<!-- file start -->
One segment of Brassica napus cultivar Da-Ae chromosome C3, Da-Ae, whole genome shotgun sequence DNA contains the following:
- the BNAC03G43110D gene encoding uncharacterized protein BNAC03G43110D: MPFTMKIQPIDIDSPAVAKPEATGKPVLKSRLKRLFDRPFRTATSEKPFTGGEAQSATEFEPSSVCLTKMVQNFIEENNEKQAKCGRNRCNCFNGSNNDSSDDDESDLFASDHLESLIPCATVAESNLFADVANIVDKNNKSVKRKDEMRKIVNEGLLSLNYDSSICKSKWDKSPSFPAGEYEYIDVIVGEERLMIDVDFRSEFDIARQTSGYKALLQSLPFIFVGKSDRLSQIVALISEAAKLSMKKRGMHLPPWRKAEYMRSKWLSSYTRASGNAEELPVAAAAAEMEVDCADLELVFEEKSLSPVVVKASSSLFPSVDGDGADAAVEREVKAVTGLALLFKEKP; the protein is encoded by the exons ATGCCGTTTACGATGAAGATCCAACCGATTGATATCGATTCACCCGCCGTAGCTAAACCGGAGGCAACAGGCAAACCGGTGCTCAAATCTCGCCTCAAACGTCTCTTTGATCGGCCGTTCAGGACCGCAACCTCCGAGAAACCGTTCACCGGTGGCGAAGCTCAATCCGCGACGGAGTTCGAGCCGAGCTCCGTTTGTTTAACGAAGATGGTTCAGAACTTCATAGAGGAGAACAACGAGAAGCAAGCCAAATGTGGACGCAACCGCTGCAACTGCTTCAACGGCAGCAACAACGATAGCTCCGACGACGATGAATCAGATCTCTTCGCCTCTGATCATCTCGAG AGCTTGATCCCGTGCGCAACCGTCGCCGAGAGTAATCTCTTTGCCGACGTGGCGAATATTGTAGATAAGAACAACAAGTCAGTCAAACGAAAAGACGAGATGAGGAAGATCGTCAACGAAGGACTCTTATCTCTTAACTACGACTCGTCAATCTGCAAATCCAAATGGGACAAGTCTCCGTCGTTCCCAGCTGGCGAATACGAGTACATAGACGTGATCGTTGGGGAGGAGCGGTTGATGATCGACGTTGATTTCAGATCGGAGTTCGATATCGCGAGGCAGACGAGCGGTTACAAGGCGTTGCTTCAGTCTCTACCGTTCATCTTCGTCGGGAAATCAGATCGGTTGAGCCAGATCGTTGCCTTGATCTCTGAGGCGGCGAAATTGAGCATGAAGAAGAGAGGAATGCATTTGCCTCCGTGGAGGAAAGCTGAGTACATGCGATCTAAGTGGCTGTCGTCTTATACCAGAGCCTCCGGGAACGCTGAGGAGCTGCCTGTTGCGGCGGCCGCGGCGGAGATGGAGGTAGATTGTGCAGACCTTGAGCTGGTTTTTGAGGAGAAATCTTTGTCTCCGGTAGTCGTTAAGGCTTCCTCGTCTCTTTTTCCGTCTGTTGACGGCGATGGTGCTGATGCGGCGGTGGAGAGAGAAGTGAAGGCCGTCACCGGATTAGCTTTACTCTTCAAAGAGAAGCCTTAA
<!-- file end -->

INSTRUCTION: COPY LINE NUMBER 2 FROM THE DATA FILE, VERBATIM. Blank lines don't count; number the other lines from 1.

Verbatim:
- the BNAC03G43110D gene encoding uncharacterized protein BNAC03G43110D: MPFTMKIQPIDIDSPAVAKPEATGKPVLKSRLKRLFDRPFRTATSEKPFTGGEAQSATEFEPSSVCLTKMVQNFIEENNEKQAKCGRNRCNCFNGSNNDSSDDDESDLFASDHLESLIPCATVAESNLFADVANIVDKNNKSVKRKDEMRKIVNEGLLSLNYDSSICKSKWDKSPSFPAGEYEYIDVIVGEERLMIDVDFRSEFDIARQTSGYKALLQSLPFIFVGKSDRLSQIVALISEAAKLSMKKRGMHLPPWRKAEYMRSKWLSSYTRASGNAEELPVAAAAAEMEVDCADLELVFEEKSLSPVVVKASSSLFPSVDGDGADAAVEREVKAVTGLALLFKEKP; the protein is encoded by the exons ATGCCGTTTACGATGAAGATCCAACCGATTGATATCGATTCACCCGCCGTAGCTAAACCGGAGGCAACAGGCAAACCGGTGCTCAAATCTCGCCTCAAACGTCTCTTTGATCGGCCGTTCAGGACCGCAACCTCCGAGAAACCGTTCACCGGTGGCGAAGCTCAATCCGCGACGGAGTTCGAGCCGAGCTCCGTTTGTTTAACGAAGATGGTTCAGAACTTCATAGAGGAGAACAACGAGAAGCAAGCCAAATGTGGACGCAACCGCTGCAACTGCTTCAACGGCAGCAACAACGATAGCTCCGACGACGATGAATCAGATCTCTTCGCCTCTGATCATCTCGAG AGCTTGATCCCGTGCGCAACCGTCGCCGAGAGTAATCTCTTTGCCGACGTGGCGAATATTGTAGATAAGAACAACAAGTCAGTCAAACGAAAAGACGAGATGAGGAAGATCGTCAACGAAGGACTCTTATCTCTTAACTACGACTCGTCAATCTGCAAATCCAAATGGGACAAGTCTCCGTCGTTCCCAGCTGGCGAATACGAGTACATAGACGTGATCGTTGGGGAGGAGCGGTTGATGATCGACGTTGATTTCAGATCGGAGTTCGATATCGCGAGGCAGACGAGCGGTTACAAGGCGTTGCTTCAGTCTCTACCGTTCATCTTCGTCGGGAAATCAGATCGGTTGAGCCAGATCGTTGCCTTGATCTCTGAGGCGGCGAAATTGAGCATGAAGAAGAGAGGAATGCATTTGCCTCCGTGGAGGAAAGCTGAGTACATGCGATCTAAGTGGCTGTCGTCTTATACCAGAGCCTCCGGGAACGCTGAGGAGCTGCCTGTTGCGGCGGCCGCGGCGGAGATGGAGGTAGATTGTGCAGACCTTGAGCTGGTTTTTGAGGAGAAATCTTTGTCTCCGGTAGTCGTTAAGGCTTCCTCGTCTCTTTTTCCGTCTGTTGACGGCGATGGTGCTGATGCGGCGGTGGAGAGAGAAGTGAAGGCCGTCACCGGATTAGCTTTACTCTTCAAAGAGAAGCCTTAA